By Jedidiah Ayres
Thursday, December 7th, 2017
Just picked up my own copy of Girl Gangs, Biker Boys, and Real Cool Cats, the latest lingering, loving look at ‘the pulps,’ edited by Ian McIntyre and Andrew Nette.
I love this kind of thing – in depth looks at the lurid, mass-market
yet still underground, arts of yesteryear, presented as scholarly social
study, but in place of a dry monotone it’s clearly a labor of love and
an endeavor of enthusiasm.
Because… all the thoughtfulness is appreciated and engaging, but the real value of these type of books is in collecting all the great artwork (poster art – cover art) in one place. If you don’t have your own library of pulp novels or VHS/16mm grindhouse movies, you can still lose yourself in the garish garbage of the artwork and re-live your first awakening and attraction to working out anxieties via engaging narrative.
For me these books recall my favorite part of weekly trips to the grocery store with my mom – I’d get a nickel and walk by the newsstand taking in the western, fantasy, romance, crime and science fiction paperbacks with my tiny peepers on the way to the gumball machine, or visits to out of town cousins discovering the closet full of Robert E. Howard books, or countless hours spent wandering the aisles of video stores imagining the stories the pictures represented (because I was not going to be allowed to watch them).
And that’s… an important thing to note.
Often the jacket art is more important in the long run than the books/films themselves. It’s the cover design that sells us, grabs our attention and infects us with an itch, or rather enflames the itch we didn’t know was already within… Regardless of how satisfying said book or film actually turned out to be, the awakening, the realization that we have an appetite is what inspires us to become active agents in our own evolution.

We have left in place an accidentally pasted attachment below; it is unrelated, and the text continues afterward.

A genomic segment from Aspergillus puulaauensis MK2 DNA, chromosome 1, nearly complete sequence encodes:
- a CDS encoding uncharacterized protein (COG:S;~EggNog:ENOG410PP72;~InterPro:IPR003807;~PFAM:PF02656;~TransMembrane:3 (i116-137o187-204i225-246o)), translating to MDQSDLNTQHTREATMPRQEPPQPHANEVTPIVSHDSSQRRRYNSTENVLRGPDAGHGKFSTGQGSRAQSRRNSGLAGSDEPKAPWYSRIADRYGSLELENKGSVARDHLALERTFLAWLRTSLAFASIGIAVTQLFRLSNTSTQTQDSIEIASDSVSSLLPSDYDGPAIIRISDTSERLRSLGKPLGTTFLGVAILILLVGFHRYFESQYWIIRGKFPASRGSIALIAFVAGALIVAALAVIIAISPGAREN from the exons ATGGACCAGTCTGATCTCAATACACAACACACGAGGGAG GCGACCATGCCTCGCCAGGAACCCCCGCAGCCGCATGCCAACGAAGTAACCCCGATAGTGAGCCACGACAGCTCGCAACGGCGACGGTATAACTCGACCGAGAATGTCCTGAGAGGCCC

If we have a hunger… there must be a satisfaction out there somewhere.
If you visit my home you’ll be able to browse my physical media – books, films, albums – but these types of books – these collections of artworks are among the most valuable objects I own.
A few favorites from my shelves…
The Art of Noir by Eddie Muller
Cult Magazines A to Z by Earl Kemp, Luis Ortiz
Dames, Dolls and Delinquents by Gary Lovisi
Dope Menace by Stephen J. Gertz
Film Posters: Exploitation by Tony Nourmand, Graham Marsh
Men’s Adventure Magazines by Max Allan Collins, George Hagenauer
Pulp Art by Robert Lesser
Science Fiction of the 20th Century by Frank M. Robinson, Ann G. Bennett
Teenage Confidential by Michael Barson, Steven Heller
Trash by Jacques Boyreau
Furthering the argument that the advertising’s importance often trumps the actual product’s check out Stephen Romano’s Shock Festival – a collection of poster art, lobby cards and memorabilia for non-existent horror films. Beautiful.
Scott Adlerberg has a nice piece on Girl Gangs, Biker Boys, and Real Cool Cats at Lithub and if you’re inclined to digitally ingest pulp art you’d do well to follow Christa Faust‘s or Will Viharo‘s social media platforms.